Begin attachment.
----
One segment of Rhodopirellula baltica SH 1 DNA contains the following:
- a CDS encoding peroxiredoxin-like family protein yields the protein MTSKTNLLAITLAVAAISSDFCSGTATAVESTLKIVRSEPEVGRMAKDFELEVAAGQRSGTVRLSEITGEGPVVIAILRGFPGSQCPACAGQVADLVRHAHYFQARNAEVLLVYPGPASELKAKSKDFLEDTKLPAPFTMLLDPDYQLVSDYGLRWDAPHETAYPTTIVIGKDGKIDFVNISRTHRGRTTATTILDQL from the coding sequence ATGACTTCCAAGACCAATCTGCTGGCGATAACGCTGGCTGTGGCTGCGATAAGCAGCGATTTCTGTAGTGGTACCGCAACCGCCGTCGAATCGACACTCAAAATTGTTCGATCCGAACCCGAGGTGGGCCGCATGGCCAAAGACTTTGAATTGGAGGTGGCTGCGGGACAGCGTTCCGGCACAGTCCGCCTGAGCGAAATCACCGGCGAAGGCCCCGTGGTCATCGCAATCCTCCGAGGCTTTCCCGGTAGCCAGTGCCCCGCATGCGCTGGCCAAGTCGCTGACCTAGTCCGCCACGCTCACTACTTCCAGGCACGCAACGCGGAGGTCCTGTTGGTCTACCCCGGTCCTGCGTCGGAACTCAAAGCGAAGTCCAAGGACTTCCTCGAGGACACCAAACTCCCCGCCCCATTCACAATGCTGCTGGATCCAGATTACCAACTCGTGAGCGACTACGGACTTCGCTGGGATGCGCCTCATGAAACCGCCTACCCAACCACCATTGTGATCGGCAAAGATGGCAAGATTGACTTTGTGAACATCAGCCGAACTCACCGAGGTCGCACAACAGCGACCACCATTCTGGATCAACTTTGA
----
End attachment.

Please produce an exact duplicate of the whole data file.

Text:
One segment of Rhodopirellula baltica SH 1 DNA contains the following:
- a CDS encoding peroxiredoxin-like family protein yields the protein MTSKTNLLAITLAVAAISSDFCSGTATAVESTLKIVRSEPEVGRMAKDFELEVAAGQRSGTVRLSEITGEGPVVIAILRGFPGSQCPACAGQVADLVRHAHYFQARNAEVLLVYPGPASELKAKSKDFLEDTKLPAPFTMLLDPDYQLVSDYGLRWDAPHETAYPTTIVIGKDGKIDFVNISRTHRGRTTATTILDQL from the coding sequence ATGACTTCCAAGACCAATCTGCTGGCGATAACGCTGGCTGTGGCTGCGATAAGCAGCGATTTCTGTAGTGGTACCGCAACCGCCGTCGAATCGACACTCAAAATTGTTCGATCCGAACCCGAGGTGGGCCGCATGGCCAAAGACTTTGAATTGGAGGTGGCTGCGGGACAGCGTTCCGGCACAGTCCGCCTGAGCGAAATCACCGGCGAAGGCCCCGTGGTCATCGCAATCCTCCGAGGCTTTCCCGGTAGCCAGTGCCCCGCATGCGCTGGCCAAGTCGCTGACCTAGTCCGCCACGCTCACTACTTCCAGGCACGCAACGCGGAGGTCCTGTTGGTCTACCCCGGTCCTGCGTCGGAACTCAAAGCGAAGTCCAAGGACTTCCTCGAGGACACCAAACTCCCCGCCCCATTCACAATGCTGCTGGATCCAGATTACCAACTCGTGAGCGACTACGGACTTCGCTGGGATGCGCCTCATGAAACCGCCTACCCAACCACCATTGTGATCGGCAAAGATGGCAAGATTGACTTTGTGAACATCAGCCGAACTCACCGAGGTCGCACAACAGCGACCACCATTCTGGATCAACTTTGA